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Say What I Am Called: The Old English Riddles of the Exeter Book and the Anglo-Latin Riddle Tradition

Say What I Am Called: The Old English Riddles of the Exeter Book and the Anglo-Latin Riddle Tradition


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Say What I Am Called: The Old English Riddles of the Exeter Book and the Anglo-Latin Riddle Tradition

By Dieter Bitterli
University of Toronto, 2009
ISBN: 978-0-8020-9352-3

Perhaps the most enigmatic cultural artifacts that survive from the Anglo-Saxon period are the Old English riddle poems that were preserved in the tenth century Exeter Book manuscript. Clever, challenging, and notoriously obscure, the riddles have fascinated readers for centuries and provided crucial insight into the period. In Say What I Am Called, Dieter Bitterli takes a fresh look at the riddles by examining them in the context of earlier Anglo-Latin riddles.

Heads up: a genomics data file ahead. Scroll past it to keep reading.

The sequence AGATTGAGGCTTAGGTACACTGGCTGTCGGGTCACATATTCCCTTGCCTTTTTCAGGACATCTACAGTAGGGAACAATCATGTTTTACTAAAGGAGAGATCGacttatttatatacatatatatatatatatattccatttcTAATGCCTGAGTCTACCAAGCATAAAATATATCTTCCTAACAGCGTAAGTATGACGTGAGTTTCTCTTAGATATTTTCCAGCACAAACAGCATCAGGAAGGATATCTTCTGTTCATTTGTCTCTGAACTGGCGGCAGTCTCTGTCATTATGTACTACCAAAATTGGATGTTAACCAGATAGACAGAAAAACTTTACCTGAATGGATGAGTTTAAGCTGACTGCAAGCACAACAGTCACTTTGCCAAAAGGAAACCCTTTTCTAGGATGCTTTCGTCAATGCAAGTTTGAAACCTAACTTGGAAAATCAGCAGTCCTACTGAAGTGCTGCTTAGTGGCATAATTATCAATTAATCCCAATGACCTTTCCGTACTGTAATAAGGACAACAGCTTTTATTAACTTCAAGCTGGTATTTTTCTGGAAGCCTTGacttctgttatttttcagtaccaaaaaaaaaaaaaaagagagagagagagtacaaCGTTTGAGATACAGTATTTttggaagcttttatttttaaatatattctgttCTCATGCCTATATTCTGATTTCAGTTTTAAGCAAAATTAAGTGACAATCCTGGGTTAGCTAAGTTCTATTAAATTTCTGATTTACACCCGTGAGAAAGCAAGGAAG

Bitterli argues that there is a vigorous common tradition between Anglo-Latin and Old English riddles and details how the contents of the Exeter Book emulate and reassess their Latin predecessors while also expanding their literary and formal conventions. The book also considers the ways in which convention and content relate to writing in a vernacular language. A rich and illuminating work that is as intriguing as the riddles themselves, Say What I Am Called is a rewarding study of some of the most interesting works from the Anglo-Saxon period.


Watch the video: Exeter Book: Riddle 74, or is it? (July 2022).


Comments:

  1. Keandre

    How will be commanded to understand?

  2. Hwitford

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  3. Steele

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  4. Lazaro

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